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Business News

Wagamama owner warns of price rises as it becomes latest to flag supply chain pressures


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The owner of restaurant brands including Wagamama and Frankie & Benny’s has warned of price rises as it becomes the latest firm to count the cost of supply chain strains and worker shortages.

Andy Hornby, chief executive of the Restaurant Group, told Sky News that inflation was “inevitable”, flagging a lack of drivers as well as revealing difficulties in hiring chefs.

The group, whose shares fell 7%, was one of several listed businesses to disclose similar problems as they delivered trading statements to the stock market on Wednesday.

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‘Inevitable’ that prices will rise – Wagamama owner

Mixer maker Fevertree, house builder Redrow, model train company Hornby, and car dealership Pendragon all highlighted supply chain worries in their latest updates.

They join a series of well-known brands across the economy – from McDonald’s and Nando’s, to Marks & Spencer and furniture firm, to have done so.

Businesses have been struggling with issues linked to both the pandemic and Brexit that are snarling up supply chains and at times resulting in a lack of availability of products.

The cost of dealing with this – for example by paying drivers more money – is squeezing profit margins or being passed on to customers in the form of higher prices.

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Mr Hornby told Sky’s Ian King Live: “It is inevitable given what’s going on in the supply chain that there will be some inflation coming through because it doesn’t matter where you look, there are pressures – whether it be driver numbers, whether it be a number of pickers for suppliers.”

The chief executive said he wanted to pass on as little as possible to customers.

Frankie & Benny's
Image: Frankie & Benny’s is also part of the Restaurant Group

He added that recruitment for the group’s restaurants was “extremely patchy”, with particular problems finding “back of house” staff.

“There is no doubt that there are fewer chefs than the market needs at the moment,” Mr Hornby told Sky News.

The comments come after supermarket Iceland warned earlier this month that the shortage of HGV drivers would result in higher prices.

Mr Hornby was speaking as the Restaurant Group reported a £58.8m loss for the 27 weeks to 4 July, compared to a £234.7m loss a year ago – with the latest results covering a period when it was still held back by pandemic restrictions.

But the group, which operates 400 pubs and restaurants across the UK, pointed to “good progress” as sales recovered after the lifting of lockdown measures.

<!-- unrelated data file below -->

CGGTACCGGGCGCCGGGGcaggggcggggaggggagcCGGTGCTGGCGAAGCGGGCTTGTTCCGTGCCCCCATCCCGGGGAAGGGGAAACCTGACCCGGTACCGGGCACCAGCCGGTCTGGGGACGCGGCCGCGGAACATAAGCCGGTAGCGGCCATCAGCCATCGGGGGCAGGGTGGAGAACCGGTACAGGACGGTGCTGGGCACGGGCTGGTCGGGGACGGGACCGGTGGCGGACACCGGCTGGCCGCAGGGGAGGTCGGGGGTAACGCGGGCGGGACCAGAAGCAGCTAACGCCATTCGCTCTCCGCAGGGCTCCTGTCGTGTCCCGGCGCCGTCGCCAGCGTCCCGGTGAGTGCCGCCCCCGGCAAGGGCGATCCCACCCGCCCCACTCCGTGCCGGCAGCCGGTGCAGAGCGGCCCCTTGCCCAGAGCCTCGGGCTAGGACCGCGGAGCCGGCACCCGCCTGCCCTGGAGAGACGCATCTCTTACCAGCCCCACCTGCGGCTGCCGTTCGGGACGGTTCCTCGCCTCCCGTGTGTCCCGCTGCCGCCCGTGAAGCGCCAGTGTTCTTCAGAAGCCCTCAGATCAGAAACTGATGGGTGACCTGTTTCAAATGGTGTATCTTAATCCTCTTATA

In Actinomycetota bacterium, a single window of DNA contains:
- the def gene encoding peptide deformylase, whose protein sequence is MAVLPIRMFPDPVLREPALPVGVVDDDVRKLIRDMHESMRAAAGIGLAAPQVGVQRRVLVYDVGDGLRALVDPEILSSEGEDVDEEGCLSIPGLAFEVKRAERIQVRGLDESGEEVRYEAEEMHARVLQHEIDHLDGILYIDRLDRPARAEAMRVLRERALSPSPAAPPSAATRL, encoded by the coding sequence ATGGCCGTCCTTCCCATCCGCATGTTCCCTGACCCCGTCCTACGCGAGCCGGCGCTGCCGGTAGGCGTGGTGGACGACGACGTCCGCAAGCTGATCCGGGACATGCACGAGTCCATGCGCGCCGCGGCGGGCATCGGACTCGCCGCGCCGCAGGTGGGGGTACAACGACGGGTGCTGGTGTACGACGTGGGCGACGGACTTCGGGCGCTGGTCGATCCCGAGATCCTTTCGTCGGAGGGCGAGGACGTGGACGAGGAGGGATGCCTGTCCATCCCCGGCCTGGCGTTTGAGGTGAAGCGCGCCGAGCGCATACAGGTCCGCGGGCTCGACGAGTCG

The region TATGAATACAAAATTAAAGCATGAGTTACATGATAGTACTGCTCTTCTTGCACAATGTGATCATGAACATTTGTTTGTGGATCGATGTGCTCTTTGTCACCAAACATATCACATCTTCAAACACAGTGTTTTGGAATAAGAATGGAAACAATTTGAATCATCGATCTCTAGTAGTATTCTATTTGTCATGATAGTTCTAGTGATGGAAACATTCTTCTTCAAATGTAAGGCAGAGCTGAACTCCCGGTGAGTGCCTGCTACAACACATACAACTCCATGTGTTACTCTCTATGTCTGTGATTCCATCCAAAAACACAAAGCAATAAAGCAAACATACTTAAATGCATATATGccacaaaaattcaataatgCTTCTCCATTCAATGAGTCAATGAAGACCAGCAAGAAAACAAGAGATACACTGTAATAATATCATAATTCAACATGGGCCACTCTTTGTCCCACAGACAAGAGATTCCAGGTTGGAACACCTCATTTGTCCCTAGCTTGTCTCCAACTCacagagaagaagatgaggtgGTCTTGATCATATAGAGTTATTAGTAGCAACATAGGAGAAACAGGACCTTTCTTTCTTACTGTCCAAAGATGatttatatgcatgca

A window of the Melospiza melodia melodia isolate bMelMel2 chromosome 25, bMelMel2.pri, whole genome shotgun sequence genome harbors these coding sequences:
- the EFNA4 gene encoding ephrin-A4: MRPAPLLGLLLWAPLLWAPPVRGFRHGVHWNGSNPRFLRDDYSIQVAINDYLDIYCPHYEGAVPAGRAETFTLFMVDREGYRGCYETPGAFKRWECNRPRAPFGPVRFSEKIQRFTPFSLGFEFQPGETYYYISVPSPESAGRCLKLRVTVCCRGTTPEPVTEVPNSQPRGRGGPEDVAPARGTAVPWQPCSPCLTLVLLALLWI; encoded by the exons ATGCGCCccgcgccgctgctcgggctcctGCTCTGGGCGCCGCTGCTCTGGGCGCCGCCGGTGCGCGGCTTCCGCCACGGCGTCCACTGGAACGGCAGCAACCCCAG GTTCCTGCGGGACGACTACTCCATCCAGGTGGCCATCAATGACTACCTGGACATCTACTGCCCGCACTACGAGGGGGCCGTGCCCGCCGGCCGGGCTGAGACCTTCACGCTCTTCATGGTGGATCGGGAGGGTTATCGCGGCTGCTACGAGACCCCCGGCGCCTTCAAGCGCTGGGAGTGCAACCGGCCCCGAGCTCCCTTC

Elsewhere, Fevertree, which sells upmarket tonic water and other mixers, highlighted pressure on its profit margin thanks to “global logistics disruption and cost pressures”.

It reported a like-for-like global sales increase of 32% for the first half of the year, helped by continued strong trading in the off-trade – sales via retailers including supermarkets and a 17% rise in profits to £25.3m.

But the group said logistic cost “headwinds” and rising prices for ingredients would continue to hold back earnings.

Shares rose 8%.

Fever-Tree, launched in 2005, produces a range of tonics and mixers and has expanded beyond its core UK market. Pic: Fever-Tree
Image: Fevertre highlighted global logistics disruption and cost pressures. Pic: Fever-Tree

Meanwhile, house builder Redrow reported a leap in profits for the year to 27 June to £314m, more than twice as high as the previous year’s earnings, helped by the buoyant property market.

But it revealed that it had been hit by supply interruptions, including shortages of steel, timber and cement-based products – though it expects the pressures will start to ease.

Car dealer Pendragon, whose brands include Evans Halshaw and Stratstone, bounced-back to a half-year profit of £28.4m after a loss of £41.4m a year ago but said it was “anticipating continued shortages” in new and used vehicles.

Global chip shortages are holding back the supply of new cars – a shortfall that is having a knock-on effect on the second-hand market.

Hornby, the model maker, said in a trading statement that sales over the April-August period had been slightly lower than a year earlier but that it had a “very strong” order book.

But the group warned, ahead of the key festive season, that “timing is everything when it comes to Christmas, and we are mindful of the potential supply disruption at the ports continuing”.

Shares fell 8%.

 Sky News

© Sky News 2021

Written by: Rother Radio News

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